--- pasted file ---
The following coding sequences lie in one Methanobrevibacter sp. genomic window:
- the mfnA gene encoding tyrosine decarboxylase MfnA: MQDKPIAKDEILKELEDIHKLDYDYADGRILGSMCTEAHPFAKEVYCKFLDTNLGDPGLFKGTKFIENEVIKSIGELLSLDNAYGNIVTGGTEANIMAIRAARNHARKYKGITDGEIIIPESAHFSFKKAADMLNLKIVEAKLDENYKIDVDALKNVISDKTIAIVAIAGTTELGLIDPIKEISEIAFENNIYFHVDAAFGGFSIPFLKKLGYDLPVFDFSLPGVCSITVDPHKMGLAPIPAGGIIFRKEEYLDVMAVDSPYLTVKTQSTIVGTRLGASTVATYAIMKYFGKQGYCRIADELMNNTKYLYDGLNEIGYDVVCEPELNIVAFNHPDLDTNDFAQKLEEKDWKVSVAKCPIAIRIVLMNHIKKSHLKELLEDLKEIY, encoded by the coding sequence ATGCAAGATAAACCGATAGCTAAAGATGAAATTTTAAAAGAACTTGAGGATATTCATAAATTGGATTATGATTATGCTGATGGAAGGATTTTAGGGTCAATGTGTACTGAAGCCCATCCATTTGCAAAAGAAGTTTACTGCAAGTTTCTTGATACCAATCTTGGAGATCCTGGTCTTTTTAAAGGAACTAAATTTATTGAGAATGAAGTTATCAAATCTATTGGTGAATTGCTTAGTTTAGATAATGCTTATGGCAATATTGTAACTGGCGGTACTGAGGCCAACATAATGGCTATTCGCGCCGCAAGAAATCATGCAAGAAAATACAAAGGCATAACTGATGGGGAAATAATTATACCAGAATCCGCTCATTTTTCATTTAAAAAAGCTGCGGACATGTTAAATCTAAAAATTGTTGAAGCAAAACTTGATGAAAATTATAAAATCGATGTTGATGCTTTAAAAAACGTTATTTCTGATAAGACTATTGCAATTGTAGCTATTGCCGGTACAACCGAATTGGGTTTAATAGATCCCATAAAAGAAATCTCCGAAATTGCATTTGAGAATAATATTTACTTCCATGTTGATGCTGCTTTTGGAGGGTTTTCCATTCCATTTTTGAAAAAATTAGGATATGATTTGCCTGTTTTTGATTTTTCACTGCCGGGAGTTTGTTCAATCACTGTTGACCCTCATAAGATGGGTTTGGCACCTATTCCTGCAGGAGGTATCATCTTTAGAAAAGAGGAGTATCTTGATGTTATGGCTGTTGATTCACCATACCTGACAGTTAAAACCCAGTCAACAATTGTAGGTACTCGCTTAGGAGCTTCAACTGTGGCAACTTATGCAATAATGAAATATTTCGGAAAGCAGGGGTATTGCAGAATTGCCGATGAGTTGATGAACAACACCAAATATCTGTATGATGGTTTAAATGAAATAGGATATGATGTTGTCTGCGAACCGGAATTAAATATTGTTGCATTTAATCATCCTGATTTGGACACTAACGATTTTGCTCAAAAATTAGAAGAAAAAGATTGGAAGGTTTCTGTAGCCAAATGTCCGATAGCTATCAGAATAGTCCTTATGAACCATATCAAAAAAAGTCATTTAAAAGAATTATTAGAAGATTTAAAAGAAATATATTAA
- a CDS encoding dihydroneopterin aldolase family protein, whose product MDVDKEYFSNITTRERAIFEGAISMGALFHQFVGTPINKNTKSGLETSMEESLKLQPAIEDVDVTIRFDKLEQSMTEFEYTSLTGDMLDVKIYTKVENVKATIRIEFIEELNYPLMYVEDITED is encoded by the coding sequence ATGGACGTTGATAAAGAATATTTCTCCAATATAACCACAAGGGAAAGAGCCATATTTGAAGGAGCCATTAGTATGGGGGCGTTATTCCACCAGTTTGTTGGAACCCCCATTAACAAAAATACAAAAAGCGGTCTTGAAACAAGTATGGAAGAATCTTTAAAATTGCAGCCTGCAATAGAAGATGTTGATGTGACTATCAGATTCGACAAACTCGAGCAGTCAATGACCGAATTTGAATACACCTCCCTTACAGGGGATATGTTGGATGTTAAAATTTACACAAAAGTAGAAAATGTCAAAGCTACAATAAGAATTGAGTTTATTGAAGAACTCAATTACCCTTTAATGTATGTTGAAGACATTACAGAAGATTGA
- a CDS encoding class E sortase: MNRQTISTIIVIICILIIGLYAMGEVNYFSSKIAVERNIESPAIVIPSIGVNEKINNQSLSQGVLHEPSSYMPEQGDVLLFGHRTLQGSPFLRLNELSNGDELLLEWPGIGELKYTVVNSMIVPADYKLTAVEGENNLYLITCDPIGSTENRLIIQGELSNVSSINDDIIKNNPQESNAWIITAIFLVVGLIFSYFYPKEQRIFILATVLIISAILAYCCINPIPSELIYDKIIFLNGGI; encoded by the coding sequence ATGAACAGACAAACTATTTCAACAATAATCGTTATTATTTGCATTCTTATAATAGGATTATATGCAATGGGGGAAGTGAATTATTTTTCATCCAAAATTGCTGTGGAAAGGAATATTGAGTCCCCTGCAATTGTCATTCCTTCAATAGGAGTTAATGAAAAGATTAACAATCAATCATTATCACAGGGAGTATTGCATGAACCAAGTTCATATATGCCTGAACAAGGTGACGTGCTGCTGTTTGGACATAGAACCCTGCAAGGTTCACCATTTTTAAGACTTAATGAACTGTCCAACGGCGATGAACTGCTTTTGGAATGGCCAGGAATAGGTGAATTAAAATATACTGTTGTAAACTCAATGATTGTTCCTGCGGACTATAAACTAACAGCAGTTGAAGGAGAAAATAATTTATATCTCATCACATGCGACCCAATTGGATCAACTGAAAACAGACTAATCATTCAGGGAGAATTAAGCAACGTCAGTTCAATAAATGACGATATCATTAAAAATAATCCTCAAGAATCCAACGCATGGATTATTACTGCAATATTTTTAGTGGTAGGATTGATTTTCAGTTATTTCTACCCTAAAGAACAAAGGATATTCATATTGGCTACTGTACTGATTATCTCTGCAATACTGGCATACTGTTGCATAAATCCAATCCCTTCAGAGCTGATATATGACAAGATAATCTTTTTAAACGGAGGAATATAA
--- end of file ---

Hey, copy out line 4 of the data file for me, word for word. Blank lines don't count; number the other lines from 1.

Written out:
- a CDS encoding class E sortase: MNRQTISTIIVIICILIIGLYAMGEVNYFSSKIAVERNIESPAIVIPSIGVNEKINNQSLSQGVLHEPSSYMPEQGDVLLFGHRTLQGSPFLRLNELSNGDELLLEWPGIGELKYTVVNSMIVPADYKLTAVEGENNLYLITCDPIGSTENRLIIQGELSNVSSINDDIIKNNPQESNAWIITAIFLVVGLIFSYFYPKEQRIFILATVLIISAILAYCCINPIPSELIYDKIIFLNGGI; encoded by the coding sequence ATGAACAGACAAACTATTTCAACAATAATCGTTATTATTTGCATTCTTATAATAGGATTATATGCAATGGGGGAAGTGAATTATTTTTCATCCAAAATTGCTGTGGAAAGGAATATTGAGTCCCCTGCAATTGTCATTCCTTCAATAGGAGTTAATGAAAAGATTAACAATCAATCATTATCACAGGGAGTATTGCATGAACCAAGTTCATATATGCCTGAACAAGGTGACGTGCTGCTGTTTGGACATAGAACCCTGCAAGGTTCACCATTTTTAAGACTTAATGAACTGTCCAACGGCGATGAACTGCTTTTGGAATGGCCAGGAATAGGTGAATTAAAATATACTGTTGTAAACTCAATGATTGTTCCTGCGGACTATAAACTAACAGCAGTTGAAGGAGAAAATAATTTATATCTCATCACATGCGACCCAATTGGATCAACTGAAAACAGACTAATCATTCAGGGAGAATTAAGCAACGTCAGTTCAATAAATGACGATATCATTAAAAATAATCCTCAAGAATCCAACGCATGGATTATTACTGCAATATTTTTAGTGGTAGGATTGATTTTCAGTTATTTCTACCCTAAAGAACAAAGGATATTCATATTGGCTACTGTACTGATTATCTCTGCAATACTGGCATACTGTTGCATAAATCCAATCCCTTCAGAGCTGATATATGACAAGATAATCTTTTTAAACGGAGGAATATAA